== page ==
in the Court of Appeals 7 February 2018.
by defendant from judgment and order entered 6 October 2016
by Judge Lindsay R. Davis in Randolph County Nos. 15 CRS
53927-28; 15 CRS 54128 Superior Court.
Attorney General Joshua H. Stein, by Assistant Attorney
General Joseph E. Elder, for the State.
Richard J. Costanza, for defendant-appellant.
Wayne Gentle ("defendant") appeals from the trial
court's judgment entered upon jury verdicts finding him
guilty of first-degree forcible rape, first-degree forcible
sexual offense, second-degree kidnapping, and committing a
crime against nature. After careful review, we conclude that
defendant received a fair trial, free from prejudicial error.
Defendant has also filed a petition for writ of certiorari
requesting review of the trial court's order requiring
him to enroll in satellite-based monitoring ("SBM")
for the remainder of his natural life. However, defendant
failed to preserve his constitutional challenge to the SBM
order by raising the argument at trial. Accordingly, we deny
defendant's petition for writ of certiorari and dismiss
his appeal of the issue for lack of jurisdiction.
Factual and Procedural Background
August 2015, Jane Smith ("Smith"),  age 25, was
approximately seven months pregnant and living with her
boyfriend at his mother's house in Asheboro, North
Carolina. At around 4:00 p.m. on 28 August 2015, Smith had an
argument with her boyfriend's mother and left the
residence. She walked to a gas station to purchase
cigarettes. However, when Smith arrived to the gas station at
5:00 p.m., the clerk refused to sell cigarettes to her
because she did not have identification. Smith saw defendant
staring at her and asked him to purchase cigarettes for her;
he agreed. Defendant invited Smith to purchase crack cocaine,
and she did so. Smith and defendant met with a drug dealer,
purchased crack cocaine, and then walked to a shed at
defendant's parents' house, which contained a bed,
chairs, and a television. At the shed, Smith injected crack
cocaine, while defendant smoked it and some marijuana. After
using the drugs, Smith walked back to the gas station to meet
a friend. defendant subsequently returned to the gas station
and invited Smith to use more drugs; she agreed. They walked
to a parking lot surrounded by a dark, wooded area.
they were in the parking lot, defendant approached Smith from
behind and threatened her. Smith resisted and attempted to
flee, but defendant caught up to her near the stairs of the
parking lot. As Smith struggled to protect her stomach,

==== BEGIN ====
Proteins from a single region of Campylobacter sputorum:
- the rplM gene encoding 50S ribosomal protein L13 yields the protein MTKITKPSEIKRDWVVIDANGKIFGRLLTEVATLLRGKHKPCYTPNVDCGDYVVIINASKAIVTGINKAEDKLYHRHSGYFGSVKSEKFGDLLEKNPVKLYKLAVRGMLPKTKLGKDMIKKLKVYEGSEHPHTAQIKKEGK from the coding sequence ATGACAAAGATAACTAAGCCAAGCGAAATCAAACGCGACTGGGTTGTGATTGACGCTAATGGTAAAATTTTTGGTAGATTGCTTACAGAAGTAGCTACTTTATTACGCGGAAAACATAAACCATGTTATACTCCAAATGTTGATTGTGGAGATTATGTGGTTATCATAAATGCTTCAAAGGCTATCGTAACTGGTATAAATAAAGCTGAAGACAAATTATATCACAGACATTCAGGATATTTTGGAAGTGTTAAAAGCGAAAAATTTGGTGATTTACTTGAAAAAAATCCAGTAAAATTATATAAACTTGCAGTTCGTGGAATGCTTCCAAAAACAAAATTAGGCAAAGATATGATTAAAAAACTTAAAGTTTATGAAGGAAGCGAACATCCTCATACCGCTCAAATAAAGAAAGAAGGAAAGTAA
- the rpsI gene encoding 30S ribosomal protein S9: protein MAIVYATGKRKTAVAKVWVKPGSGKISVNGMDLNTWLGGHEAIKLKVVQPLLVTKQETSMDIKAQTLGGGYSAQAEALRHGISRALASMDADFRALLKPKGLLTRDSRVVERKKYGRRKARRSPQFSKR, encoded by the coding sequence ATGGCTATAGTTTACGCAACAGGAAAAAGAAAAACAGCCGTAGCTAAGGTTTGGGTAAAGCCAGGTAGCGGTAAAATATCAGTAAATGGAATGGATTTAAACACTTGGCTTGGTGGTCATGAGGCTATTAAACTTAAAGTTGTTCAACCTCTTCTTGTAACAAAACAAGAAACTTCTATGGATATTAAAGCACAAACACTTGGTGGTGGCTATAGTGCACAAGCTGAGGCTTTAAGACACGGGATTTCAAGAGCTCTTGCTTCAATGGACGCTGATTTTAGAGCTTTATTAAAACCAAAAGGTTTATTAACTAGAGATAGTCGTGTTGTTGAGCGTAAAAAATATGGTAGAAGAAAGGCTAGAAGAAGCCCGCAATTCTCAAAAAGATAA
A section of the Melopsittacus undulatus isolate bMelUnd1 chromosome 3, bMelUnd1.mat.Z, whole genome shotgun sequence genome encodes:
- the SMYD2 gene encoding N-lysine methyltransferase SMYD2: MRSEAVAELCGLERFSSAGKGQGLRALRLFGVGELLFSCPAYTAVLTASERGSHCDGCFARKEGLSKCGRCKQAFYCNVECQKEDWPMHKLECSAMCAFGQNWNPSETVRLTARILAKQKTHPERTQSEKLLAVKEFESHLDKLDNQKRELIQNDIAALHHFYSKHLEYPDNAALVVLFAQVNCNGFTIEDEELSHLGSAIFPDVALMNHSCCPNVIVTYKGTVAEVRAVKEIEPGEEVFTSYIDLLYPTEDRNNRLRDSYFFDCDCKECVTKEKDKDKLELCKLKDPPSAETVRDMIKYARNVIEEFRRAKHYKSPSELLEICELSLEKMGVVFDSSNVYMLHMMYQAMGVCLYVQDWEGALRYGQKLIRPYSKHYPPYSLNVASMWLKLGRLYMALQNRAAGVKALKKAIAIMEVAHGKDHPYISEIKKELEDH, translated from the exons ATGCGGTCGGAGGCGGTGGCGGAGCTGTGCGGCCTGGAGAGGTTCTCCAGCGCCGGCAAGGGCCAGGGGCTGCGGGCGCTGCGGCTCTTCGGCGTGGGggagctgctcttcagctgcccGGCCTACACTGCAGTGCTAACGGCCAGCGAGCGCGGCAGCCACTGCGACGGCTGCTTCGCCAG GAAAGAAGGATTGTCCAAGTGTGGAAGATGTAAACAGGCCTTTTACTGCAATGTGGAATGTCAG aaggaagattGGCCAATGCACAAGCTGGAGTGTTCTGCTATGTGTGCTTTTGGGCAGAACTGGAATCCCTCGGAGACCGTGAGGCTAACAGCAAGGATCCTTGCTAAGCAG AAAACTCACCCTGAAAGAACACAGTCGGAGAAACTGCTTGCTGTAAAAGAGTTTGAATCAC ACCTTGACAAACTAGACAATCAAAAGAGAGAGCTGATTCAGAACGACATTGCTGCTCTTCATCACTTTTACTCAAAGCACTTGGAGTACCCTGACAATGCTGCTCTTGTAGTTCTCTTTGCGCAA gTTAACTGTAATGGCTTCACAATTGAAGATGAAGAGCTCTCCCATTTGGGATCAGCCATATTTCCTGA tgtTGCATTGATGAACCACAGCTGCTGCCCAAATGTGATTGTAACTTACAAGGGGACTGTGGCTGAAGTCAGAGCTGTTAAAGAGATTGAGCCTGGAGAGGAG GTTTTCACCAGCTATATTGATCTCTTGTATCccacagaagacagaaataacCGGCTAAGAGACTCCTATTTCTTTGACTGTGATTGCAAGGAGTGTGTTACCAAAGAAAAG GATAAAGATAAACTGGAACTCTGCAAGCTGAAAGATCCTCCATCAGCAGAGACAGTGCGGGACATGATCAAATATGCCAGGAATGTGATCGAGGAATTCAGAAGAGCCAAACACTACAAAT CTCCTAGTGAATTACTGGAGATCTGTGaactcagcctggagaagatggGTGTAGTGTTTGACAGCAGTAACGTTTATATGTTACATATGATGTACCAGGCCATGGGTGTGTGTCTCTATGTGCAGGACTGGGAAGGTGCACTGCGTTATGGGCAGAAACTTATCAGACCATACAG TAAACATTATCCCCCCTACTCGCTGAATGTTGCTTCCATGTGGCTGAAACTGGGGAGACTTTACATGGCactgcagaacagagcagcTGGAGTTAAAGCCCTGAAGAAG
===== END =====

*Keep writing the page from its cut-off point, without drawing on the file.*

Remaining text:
defendant dragged her down the stairs, forced her into the
woods, and removed her clothing. Defendant disrobed and
inserted his fingers into Smith's anus and vagina. She
told him to stop, but he did not. He then placed his penis in
her anus and vagina. Smith did not consent to these acts.
Afterwards, defendant repeatedly expressed concern that Smith
would contact law enforcement, but she assured him that she
would not, due to outstanding warrants for her arrest.
Instead, she asked if they could return to defendant's
shed. Defendant led Smith back to the shed, where they both
Smith awoke, defendant prevented her from leaving. She told
defendant that she needed to get to a hospital to receive
treatment for the scrapes she incurred during the struggle.
She changed clothes, and defendant allowed her to leave the
shed. He invited her back into the woods, but she declined.
Smith saw a neighbor, and as she approached him, defendant
fled into the woods. Smith asked the neighbor for something
to drink and contacted her father. Smith's father arrived
and took her to the hospital.
hospital, Smith informed medical staff that she had been
raped. She denied having used drugs. Smith also spoke with a
detective, who photographed her injuries. The next day, she
turned herself in for her outstanding warrants.
March 2016, defendant was indicted for first-degree rape,
kidnapping, crime against nature, and first-degree sexual
offense. Trial commenced on 4 October 2016 in Randolph County
Superior Court. Defendant did not present evidence but moved
to dismiss all charges at the close of the State's
evidence and at the close of all the evidence. The trial
court denied both motions.
October 2016, the jury returned verdicts finding defendant
guilty of first-degree rape, second-degree kidnapping, crime
against nature, and first-degree sexual offense. The trial
court arrested judgment on the kidnapping charge. The trial
court then consolidated judgments on the remaining charges,
and sentenced defendant to a minimum of 365 months and a
maximum of 498 months in the custody of the North Carolina
Division of Adult Correction. The court further ordered that
defendant register as a sex offender and, upon his release
from prison, be enrolled in SBM for the remainder of his
first argument, defendant contends that the trial court erred
by instructing the jury that it could find that the victim
suffered a "serious personal injury" in the form of
a mental injury, because the State presented no evidence to
support such instruction. Because he failed to object to the
allegedly erroneous instruction at trial, defendant requests
plain error review of this issue.
Standard of Review